Return of the Yogini

The exhibition ‘Return of the Yogini’ is jointly organised by the National Museum, New Delhi and the National Museum Institute of History of Art, Conservation and Museology, New Delhi to mark the safe return of Yogini Vrishanana to India. The sculpture was taken to France illegally and acquired by the late art collector, Mr. Robert Schrimpf.  Mrs. Martine Schrimpf, informed the Embassy of India in Paris of her desire to donate the object. The Hon’ble Minister of Culture, Smt. Chandresh Kumari Katoch directed the National Museum, New Delhi to bring back the sculpture. Thereafter, the Yogini returned safely to India in the month of August, 2013.

Yoginis are a group of powerful female divinities, which are associated with the tantric mode of worship. They are worshipped as a group (often sixty-four) and seldom individually. They acquire formidable dynamism as goddesses who could impart magical powers to their worshippers. The yoginis were believed to possess infinite mystical powers such as the power of transformation and granting wishes.

The bodily form of the yoginis could be human, half-human or half-bestial. However, the bodies were always human. Their divinity was indicated through weapons, haloes and multiple arms. They carry skull-cups, maces, clubs, tridents, books, flowers, spears, skull-garlands and curved knives. They are often seen mounted on individual vehicles (vahanas) such as tortoise, swan, snake etc.  Yogini temples were often situated in isolated locations on the outskirts of a town or on the top of a hill. The yoginis are worshipped enshrined in an individual niche, generally within a circular temple.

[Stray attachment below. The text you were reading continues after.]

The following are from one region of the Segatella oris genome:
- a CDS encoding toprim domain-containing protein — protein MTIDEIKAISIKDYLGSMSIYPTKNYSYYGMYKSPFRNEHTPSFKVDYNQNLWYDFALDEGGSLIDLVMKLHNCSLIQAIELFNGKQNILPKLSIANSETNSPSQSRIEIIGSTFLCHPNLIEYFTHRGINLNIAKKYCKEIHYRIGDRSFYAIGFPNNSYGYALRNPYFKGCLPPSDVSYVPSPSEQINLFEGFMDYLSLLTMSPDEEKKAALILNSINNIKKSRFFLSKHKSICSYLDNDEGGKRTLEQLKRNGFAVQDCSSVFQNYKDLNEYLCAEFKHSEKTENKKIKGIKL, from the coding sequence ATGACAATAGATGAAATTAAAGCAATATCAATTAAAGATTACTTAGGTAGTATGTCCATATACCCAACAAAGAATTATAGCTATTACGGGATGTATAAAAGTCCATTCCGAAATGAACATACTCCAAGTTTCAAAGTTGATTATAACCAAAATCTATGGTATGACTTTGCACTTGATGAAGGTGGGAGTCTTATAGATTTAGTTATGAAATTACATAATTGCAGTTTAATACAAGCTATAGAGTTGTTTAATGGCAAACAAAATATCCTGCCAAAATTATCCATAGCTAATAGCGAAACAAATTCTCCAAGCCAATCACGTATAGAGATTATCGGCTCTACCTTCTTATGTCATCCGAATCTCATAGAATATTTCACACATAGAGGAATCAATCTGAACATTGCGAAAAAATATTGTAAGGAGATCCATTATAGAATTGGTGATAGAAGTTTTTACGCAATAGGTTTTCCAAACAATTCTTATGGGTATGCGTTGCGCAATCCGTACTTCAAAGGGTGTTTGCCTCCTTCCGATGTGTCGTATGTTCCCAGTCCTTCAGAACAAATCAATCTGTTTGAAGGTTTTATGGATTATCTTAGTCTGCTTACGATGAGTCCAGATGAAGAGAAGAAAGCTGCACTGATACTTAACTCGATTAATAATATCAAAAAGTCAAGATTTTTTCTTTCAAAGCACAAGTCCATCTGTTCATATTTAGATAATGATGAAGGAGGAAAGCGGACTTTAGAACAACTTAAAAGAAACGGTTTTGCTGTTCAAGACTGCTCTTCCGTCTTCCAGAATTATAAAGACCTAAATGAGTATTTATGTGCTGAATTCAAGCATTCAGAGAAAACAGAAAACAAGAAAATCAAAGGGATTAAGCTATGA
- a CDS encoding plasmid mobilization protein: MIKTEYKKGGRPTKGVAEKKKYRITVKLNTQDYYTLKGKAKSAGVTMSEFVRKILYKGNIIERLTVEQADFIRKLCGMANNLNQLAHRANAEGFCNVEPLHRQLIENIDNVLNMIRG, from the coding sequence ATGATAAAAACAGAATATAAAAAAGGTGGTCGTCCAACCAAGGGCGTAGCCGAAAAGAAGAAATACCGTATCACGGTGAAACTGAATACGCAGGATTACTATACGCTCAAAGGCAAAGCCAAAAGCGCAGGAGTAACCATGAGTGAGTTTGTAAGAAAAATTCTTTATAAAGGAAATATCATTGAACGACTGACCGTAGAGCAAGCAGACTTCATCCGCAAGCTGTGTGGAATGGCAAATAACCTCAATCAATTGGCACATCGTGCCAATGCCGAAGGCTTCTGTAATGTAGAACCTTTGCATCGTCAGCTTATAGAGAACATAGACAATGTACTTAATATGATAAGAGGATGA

Lokhari is a small village situated in the Mau subdivision of Banda district in the Bundelkhand region of Uttar Pradesh. The temple at Lokhari was identified as an important historical site after the discovery of yogini sculptures. The site confirms the tradition of esoteric forms of worship prevalent in that region in the tenth century CE.

The yogini temple at Lokhari has been an unprotected site. The sculpture Yogini Vrishanana, weighing nearly four hundred kilograms, was taken to France illegally.

This exhibition is important as it celebrates the return of rare heritage sculpture that was stolen from the country.